# maclaurin series

• Apr 13th 2013, 03:40 AM
iragequit
maclaurin series
given f(x)=x^2/(1-x^2) find the value of f^(2012)(0)
where f^(2012)(0) is the 2012'th derivative of f(x) evaluated at a=0

answer is 2012! , have no idea how they did this...

also, another quesiton --

what is the coefficient of x^2012 in the maclaurin series of the function f(x) = sin(-x) ?
• Apr 13th 2013, 04:00 AM
Prove It
Re: maclaurin series
For starters, you should know that a MacLaurin series for a function f(x) looks like \displaystyle \begin{align*} f(x) = \sum_{n = 0}^{\infty} \frac{f^{(n)}(0)}{n!}\, x^n \end{align*}.

Now if $\displaystyle f(x) = \frac{x^2}{1 - x^2} = x^2 \left( \frac{1}{1 - x^2} \right)$ we can recognise that $\displaystyle \frac{1}{1 - x^2}$ is the closed form of the geometric series $\sum_{m = 0}^{\infty} \left( x^2 \right) ^m$ with $\displaystyle \left| x^2 \right| < 1 \implies |x| < 1$, so that means

\displaystyle \begin{align*} f(x) &= \frac{x^2}{1 - x^2} \\ &= x^2 \sum_{m = 0}^{\infty} \left( x^2 \right) ^m \\ &= \sum_{m = 0}^{\infty} x^{2m + 2} \\ &= 0 + 0x + 1x^2 + 0x^3 + 1x^4 + 0x^5 + 1x^6 + \dots \end{align*}

which is a MacLaurin Series. It can be seen that the coefficient of every even-powered term (except the constant term) is 1, so that means the coefficient of the 2012th term is 1. Remember that every coefficient in the MacLaurin Series is of the form $\displaystyle \frac{f^{(n)}(0)}{n!}$, this means for the 2012th term we have

\displaystyle \begin{align*} \frac{f^{(2012)}(0)}{2012!} &= 1 \\ f^{(2012)}(0) &= 2012! \end{align*}
• Apr 13th 2013, 04:07 AM
Prove It
Re: maclaurin series
As for your second question, note that if $\displaystyle f(x) = \sin{(-x)}$ then

\displaystyle \begin{align*} f(x) &= \sin{(-x)} \\ \\ f'(x) &= -\cos{(-x)} \\ \\ f''(x) &= -\sin{(-x)} \\ \\ f'''(x) &= \cos{(-x)} \\ \\ f^{(iv)}(x) &= \sin{(-x)} \end{align*}

So every fourth derivative is the same as the starting function, and since 2012 is a multiple of 4, that means $\displaystyle f^{(2012)}(x) = \sin{(-x)} \implies f^{(2012)}(0) = 0$.

So the coefficient of $\displaystyle x^{2012}$ is $\displaystyle \frac{f^{(2012)}(0)}{2012!} = 0$.
• Apr 13th 2013, 04:42 AM
iragequit
Re: maclaurin series
Quote:

Originally Posted by Prove It
For starters, you should know that a MacLaurin series for a function f(x) looks like \displaystyle \begin{align*} f(x) = \sum_{n = 0}^{\infty} \frac{f^{(n)}(0)}{n!}\, x^n \end{align*}.

Now if $\displaystyle f(x) = \frac{x^2}{1 - x^2} = x^2 \left( \frac{1}{1 - x^2} \right)$ we can recognise that $\displaystyle \frac{1}{1 - x^2}$ is the closed form of the geometric series $\sum_{m = 0}^{\infty} \left( x^2 \right) ^m$ with $\displaystyle \left| x^2 \right| < 1 \implies |x| < 1$, so that means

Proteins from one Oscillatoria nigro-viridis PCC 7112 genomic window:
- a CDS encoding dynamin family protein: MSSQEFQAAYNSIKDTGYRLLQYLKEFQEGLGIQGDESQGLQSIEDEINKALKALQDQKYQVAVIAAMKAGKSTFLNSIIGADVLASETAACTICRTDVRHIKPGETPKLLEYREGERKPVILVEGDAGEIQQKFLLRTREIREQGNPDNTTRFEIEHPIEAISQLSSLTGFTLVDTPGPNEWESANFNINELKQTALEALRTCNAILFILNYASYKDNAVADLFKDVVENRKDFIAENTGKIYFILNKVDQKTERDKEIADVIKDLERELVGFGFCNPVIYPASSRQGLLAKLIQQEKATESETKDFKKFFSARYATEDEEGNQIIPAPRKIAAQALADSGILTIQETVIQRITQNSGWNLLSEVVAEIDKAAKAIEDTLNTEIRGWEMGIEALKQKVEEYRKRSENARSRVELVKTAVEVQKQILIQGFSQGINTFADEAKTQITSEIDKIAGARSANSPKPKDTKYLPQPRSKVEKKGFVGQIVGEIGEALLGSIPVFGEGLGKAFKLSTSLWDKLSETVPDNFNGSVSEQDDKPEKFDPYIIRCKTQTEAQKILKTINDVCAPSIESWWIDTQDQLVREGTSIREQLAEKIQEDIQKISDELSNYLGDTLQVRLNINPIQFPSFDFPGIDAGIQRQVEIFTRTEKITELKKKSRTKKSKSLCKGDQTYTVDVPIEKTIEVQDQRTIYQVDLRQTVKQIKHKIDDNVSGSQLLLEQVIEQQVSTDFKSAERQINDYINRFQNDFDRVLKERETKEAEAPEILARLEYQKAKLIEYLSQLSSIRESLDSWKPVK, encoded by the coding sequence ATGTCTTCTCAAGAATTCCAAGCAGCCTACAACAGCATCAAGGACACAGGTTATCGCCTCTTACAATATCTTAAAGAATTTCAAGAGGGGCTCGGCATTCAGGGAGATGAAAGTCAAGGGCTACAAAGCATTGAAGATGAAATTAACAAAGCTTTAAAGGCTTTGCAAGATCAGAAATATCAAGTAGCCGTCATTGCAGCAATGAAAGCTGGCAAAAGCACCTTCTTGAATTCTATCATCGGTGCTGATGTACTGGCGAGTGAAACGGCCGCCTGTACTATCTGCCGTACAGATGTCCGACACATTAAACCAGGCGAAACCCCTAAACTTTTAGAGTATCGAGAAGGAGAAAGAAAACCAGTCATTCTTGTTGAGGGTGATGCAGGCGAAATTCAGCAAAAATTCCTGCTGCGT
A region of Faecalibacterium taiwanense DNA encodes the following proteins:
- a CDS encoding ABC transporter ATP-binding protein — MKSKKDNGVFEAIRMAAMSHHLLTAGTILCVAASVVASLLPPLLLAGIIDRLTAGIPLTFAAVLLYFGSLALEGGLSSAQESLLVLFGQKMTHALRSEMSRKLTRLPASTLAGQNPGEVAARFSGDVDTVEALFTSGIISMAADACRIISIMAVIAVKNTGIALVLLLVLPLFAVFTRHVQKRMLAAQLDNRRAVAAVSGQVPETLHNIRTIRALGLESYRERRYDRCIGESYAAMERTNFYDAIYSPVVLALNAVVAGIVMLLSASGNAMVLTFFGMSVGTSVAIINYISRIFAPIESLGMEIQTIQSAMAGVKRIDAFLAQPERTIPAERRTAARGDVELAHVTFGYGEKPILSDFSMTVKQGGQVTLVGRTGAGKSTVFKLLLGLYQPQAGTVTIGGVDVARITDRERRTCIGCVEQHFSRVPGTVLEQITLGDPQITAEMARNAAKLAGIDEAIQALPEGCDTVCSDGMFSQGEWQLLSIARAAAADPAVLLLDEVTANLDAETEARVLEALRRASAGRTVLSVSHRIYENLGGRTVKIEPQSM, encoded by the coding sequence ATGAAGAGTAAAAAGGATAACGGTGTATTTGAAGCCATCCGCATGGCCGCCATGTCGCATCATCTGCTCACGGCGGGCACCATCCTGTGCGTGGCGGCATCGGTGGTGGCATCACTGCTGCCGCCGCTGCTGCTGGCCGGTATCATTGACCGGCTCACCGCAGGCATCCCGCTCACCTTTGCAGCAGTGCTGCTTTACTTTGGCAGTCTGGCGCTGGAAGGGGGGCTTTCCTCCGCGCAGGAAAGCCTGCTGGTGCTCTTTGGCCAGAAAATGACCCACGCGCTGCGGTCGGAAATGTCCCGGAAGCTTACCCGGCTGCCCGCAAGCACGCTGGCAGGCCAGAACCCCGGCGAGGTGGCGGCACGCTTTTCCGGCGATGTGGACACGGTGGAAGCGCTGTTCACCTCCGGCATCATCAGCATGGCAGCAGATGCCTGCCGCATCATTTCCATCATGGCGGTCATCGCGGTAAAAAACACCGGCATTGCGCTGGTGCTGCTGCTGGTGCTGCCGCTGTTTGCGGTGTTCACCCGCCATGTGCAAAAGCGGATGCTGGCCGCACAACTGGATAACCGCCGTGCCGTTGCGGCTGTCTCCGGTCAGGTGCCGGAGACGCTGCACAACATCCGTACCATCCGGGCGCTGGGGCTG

\displaystyle \begin{align*} f(x) &= \frac{x^2}{1 - x^2} \\ &= x^2 \sum_{m = 0}^{\infty} \left( x^2 \right) ^m \\ &= \sum_{m = 0}^{\infty} x^{2m + 2} \\ &= 0 + 0x + 1x^2 + 0x^3 + 1x^4 + 0x^5 + 1x^6 + \dots \end{align*}

which is a MacLaurin Series. It can be seen that the coefficient of every even-powered term (except the constant term) is 1, so that means the coefficient of the 2012th term is 1. Remember that every coefficient in the MacLaurin Series is of the form $\displaystyle \frac{f^{(n)}(0)}{n!}$, this means for the 2012th term we have

\displaystyle \begin{align*} \frac{f^{(2012)}(0)}{2012!} &= 1 \\ f^{(2012)}(0) &= 2012! \end{align*}

Thanks a lot. You're actually a life saver. I just have one more question. I had this one question on my quiz a few months ago, and I still don't understand it:

Find the value of c for which the integral 0 to infinity of { x / (x^2+1) - c / (3x+1) }dx converges, and evaluate the integral for this c.

I just need help with finding the value of c. I vaguely remember it being c=3, but I don't know how. I know how to do the integral, so if you could just help me understand why c=3... thanks.

I know you combine the fractions and you get { (3-c)x^2 + x - c } / (x^2+1)(3x+1) and you set c =3 to make the x^2 vanish, but why does x^2 have to vanish for it to converge?
• Apr 13th 2013, 04:49 AM
iragequit
Re: maclaurin series
Actually I have two more questions... I got these two wrong on my midterm, and I don't understand how to do it to this day.

Why is sum n=0 to infinity of { n*cos(n) / 2^n } only conditionally convergent (I think that was the answer?)? I know you use the ratio test and you eventually get |cos(n+1)/2cos(n)| < 1, but what do you do after?

and also...

Suppose sum n=1 to infinity of a_n diverges. Which of the following statements are always true?
i) sum n=1 to inf |a_n| diverges
ii) sum n=1 to infinity (-1)^n *a_n diverges
iii) sum n=1 to infinity (a_n)^2 diverges

I chose i and iii and it's wrong. Not sure what the answer is.
• Apr 15th 2013, 07:30 PM
iragequit
Re: maclaurin series
pls respond
• Apr 15th 2013, 07:45 PM
Prove It
Re: maclaurin series
For starters, you did not get any responses because your new questions were not posted in a new thread.

For the first, have you tried evaluating the integral?

I don't see why you would use the ratio test (which would show absolute convergence) when you are wanting to show conditional convergence. A series is conditionally convergent if it can be shown that it converges although the series of absolute values does not!

iii) can not possibly be true. Take for example the harmonic series, it is divergent, but if you square each term it's a convergent p-series. So only i) is correct.